Value Line offers a number of proprietary measures to help investors identify so-called conservative stocks, the most notable being the Safety Rank. This measure is computed by averaging a stock’s Price Stability score and the company’s Financial Strength Rating. Safety Ranks range from 1 (Highest) to 5 (Lowest) and are distributed roughly in a bell curve, with the greatest number of stocks scoring 3 (Average) and the smallest number at the extremes (i.e. 1 and 5). Thus, selecting stocks that hold the best possible scores (i.e., 1 or 2) would help investors to avoid riskier fare.
Value Line provides screens each week, published in the Summary & Index section of The Value Line Investment Survey, that cull out stocks earning the 1 (Highest) Safety Rank and the 2 (Above Average) Safety Rank (presented as two separate screens). This alleviates the need to rummage through on a stock-by-stock basis, trying to find the most conservative issues. A couple of interesting stocks that recently made these elite lists include: Nike, Inc. “B” (NKE) and Celgene Corp. (CELG).
Nike, Inc. “B”
Nike is the largest seller of athletic footwear and apparel in the world. It designs, develops and markets products that are produced mainly outside the United States. Running, training, basketball, soccer, sport-inspired casual shoes, and kids’ shoes are currently the top-selling footwear categories, but Nike also makes footwear designed for baseball, cheerleading, football, golf, lacrosse, outdoor activities, skateboarding, tennis, volleyball, walking, wrestling, and other athletic and recreational uses. Nike’s shoes are designed for athletic use, but a large percentage of them are worn for casual purposes. Products are sold “Direct to Consumer” through Nike-owned retail stores and nike.com, as well as through third-party retail and web outlets. The company's wholly owned subsidiaries include Cole Haan, Converse, Hurley, and Umbro.
Nike reported strong top-line sales at its 2012 fiscal year end (closed May 31st). Despite macroeconomic pressures at home and in international markets, the shoe giant realized strong sales due to its formidable portfolio. However, investors seemed displeased with the lackluster share-earnings results, which led to some selling. Adding to investor unease was news that the company plans to divest both the Cole Haan and Umbro brands. These divestitures will likely lead to lower sales growth moving forward.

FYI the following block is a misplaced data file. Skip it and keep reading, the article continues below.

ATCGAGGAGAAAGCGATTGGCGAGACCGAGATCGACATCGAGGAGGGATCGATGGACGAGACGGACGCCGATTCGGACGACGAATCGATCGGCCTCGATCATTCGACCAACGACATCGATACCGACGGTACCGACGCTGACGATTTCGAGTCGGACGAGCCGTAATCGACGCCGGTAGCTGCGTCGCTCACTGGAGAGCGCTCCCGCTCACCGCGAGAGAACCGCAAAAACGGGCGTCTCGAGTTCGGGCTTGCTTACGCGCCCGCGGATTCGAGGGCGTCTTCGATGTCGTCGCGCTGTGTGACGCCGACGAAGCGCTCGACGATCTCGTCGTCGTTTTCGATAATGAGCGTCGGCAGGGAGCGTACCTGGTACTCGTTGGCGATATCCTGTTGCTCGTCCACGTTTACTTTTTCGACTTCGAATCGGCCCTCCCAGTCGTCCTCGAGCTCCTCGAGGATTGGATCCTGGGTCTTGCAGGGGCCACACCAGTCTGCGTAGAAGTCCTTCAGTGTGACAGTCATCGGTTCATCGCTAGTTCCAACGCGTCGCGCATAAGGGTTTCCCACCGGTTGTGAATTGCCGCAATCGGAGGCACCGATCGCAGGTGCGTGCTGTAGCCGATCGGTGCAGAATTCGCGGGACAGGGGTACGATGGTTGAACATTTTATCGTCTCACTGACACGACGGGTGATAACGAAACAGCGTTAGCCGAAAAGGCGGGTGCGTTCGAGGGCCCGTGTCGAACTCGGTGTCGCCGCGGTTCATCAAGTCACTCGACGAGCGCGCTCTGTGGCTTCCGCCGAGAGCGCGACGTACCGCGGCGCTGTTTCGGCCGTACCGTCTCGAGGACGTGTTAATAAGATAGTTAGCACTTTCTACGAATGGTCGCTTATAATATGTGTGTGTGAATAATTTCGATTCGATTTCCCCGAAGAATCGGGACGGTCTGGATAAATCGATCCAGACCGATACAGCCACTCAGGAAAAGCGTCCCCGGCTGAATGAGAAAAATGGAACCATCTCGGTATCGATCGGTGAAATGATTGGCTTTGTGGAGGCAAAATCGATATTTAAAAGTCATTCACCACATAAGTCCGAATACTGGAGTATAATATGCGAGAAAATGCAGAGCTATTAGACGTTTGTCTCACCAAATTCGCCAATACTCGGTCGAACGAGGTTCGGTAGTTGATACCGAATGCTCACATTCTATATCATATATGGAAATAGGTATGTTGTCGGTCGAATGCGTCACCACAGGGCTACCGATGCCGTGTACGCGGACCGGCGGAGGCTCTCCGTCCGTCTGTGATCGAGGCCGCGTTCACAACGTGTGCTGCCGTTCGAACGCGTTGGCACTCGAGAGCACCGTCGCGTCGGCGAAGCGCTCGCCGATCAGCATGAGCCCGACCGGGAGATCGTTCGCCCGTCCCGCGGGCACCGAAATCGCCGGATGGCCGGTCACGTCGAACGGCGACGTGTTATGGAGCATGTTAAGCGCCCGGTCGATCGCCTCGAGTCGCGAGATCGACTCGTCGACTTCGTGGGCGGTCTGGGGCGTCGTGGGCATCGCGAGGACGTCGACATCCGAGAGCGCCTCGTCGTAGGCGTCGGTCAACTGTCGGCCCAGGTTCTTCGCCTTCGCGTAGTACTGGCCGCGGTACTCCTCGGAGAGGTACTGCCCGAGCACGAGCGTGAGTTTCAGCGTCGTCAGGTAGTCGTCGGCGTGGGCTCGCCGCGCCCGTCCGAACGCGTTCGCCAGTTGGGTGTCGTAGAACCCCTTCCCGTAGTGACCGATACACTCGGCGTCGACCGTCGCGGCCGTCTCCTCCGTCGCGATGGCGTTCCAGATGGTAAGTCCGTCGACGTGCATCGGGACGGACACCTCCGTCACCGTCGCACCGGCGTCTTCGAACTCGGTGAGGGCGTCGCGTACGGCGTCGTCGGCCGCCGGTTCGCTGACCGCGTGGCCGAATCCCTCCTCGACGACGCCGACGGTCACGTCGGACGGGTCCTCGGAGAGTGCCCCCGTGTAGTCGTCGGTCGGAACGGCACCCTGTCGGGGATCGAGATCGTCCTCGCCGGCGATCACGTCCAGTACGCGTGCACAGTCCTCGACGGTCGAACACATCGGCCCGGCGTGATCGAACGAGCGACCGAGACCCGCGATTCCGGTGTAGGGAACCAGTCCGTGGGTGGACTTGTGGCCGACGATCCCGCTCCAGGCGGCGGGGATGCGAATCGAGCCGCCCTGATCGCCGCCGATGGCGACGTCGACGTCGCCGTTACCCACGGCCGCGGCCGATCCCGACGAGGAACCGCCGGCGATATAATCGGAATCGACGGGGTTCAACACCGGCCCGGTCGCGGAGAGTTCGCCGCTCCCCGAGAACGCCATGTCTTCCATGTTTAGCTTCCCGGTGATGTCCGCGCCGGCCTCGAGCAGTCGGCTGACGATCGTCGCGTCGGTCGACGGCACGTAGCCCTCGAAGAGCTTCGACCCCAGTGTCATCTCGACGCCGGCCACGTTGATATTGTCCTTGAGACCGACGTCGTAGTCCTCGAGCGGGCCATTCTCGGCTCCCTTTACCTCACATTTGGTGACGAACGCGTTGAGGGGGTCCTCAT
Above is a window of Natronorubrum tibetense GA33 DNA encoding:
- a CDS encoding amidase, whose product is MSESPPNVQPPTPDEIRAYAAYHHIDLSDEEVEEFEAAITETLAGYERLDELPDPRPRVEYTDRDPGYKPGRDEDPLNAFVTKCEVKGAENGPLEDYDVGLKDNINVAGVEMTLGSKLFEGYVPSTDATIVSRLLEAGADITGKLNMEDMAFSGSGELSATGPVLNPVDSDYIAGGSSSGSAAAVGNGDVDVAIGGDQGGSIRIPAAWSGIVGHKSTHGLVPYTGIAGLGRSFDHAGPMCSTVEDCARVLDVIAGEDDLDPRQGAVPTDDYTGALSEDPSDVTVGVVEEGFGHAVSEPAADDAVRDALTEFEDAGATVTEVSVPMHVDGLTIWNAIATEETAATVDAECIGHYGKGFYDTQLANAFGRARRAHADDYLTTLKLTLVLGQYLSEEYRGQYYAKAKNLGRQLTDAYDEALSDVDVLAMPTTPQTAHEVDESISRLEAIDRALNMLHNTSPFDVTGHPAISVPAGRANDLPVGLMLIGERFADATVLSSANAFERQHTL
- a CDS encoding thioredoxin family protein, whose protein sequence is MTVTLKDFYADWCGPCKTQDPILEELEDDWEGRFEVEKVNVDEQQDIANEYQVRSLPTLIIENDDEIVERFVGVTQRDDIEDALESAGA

However, we are of the view that these shares hold merit for conservative investors. The core Nike brand covers a broad customer base both in the sporting and fashion arenas. Also, expansion of the product lineup and other acquisition-related activities will probably be pursued in the near future. The recent stock-price decline may signal a good entry point for those with an eye on longer-term gains. The solid Financial Strength of the company, coupled with a high Safety score are encouraging.
Celgene Corp. engages in the development and commercialization of therapies to treat cancer and immune-inflammatory diseases. It offers a plethora of therapies, with current sales being dominated by Revlimid (67% of 2011 sales, treats cancer of white blood cells responsible for the production of antibodies), Vidaza (15%), and Thalomid (7%). It also has an extensive pipeline, which includes immunomodulators, oral anti-inflammatory agents, kinase inhibitors, small cell lung cancer treatments, ABI compounds, and cellular therapies.
Celgene has had some short-term challenges of late. At the forefront was the company’s recent European withdrawal of expanded labeling utilization for Revlimid. The drug is already approved in Europe, as a treatment in the relapsed/refractory space, but it was seeking to have the drug’s utilization expanded to multiple myeloma. However, the overseas regulatory board found the Phase III data not to be convincing. The company subsequently withdrew its FDA submission until sometime next year.
Despite the setback, Celgene intends to conduct further trials and resubmit new data in the near future. Another bright spot was the FDA’s acceptance of Pomalidomide for review, a possible drug geared toward the treatment of relapsed/refractory multiple myeloma. A regulatory decision could possibly be attained by early next year. And with other ongoing clinical trials, Celgene will likely attain further commercial success in the 3- to 5-year time frame.
The drug company is financially well positioned to conduct several clinical trials with plenty of cash on hand and an Above Average Financial Strength rating. Furthermore, the solid Safety rank suggests there is less risk here than most equities under our review.
At the time of this article's writing, the author did not have positions in any of the companies mentioned.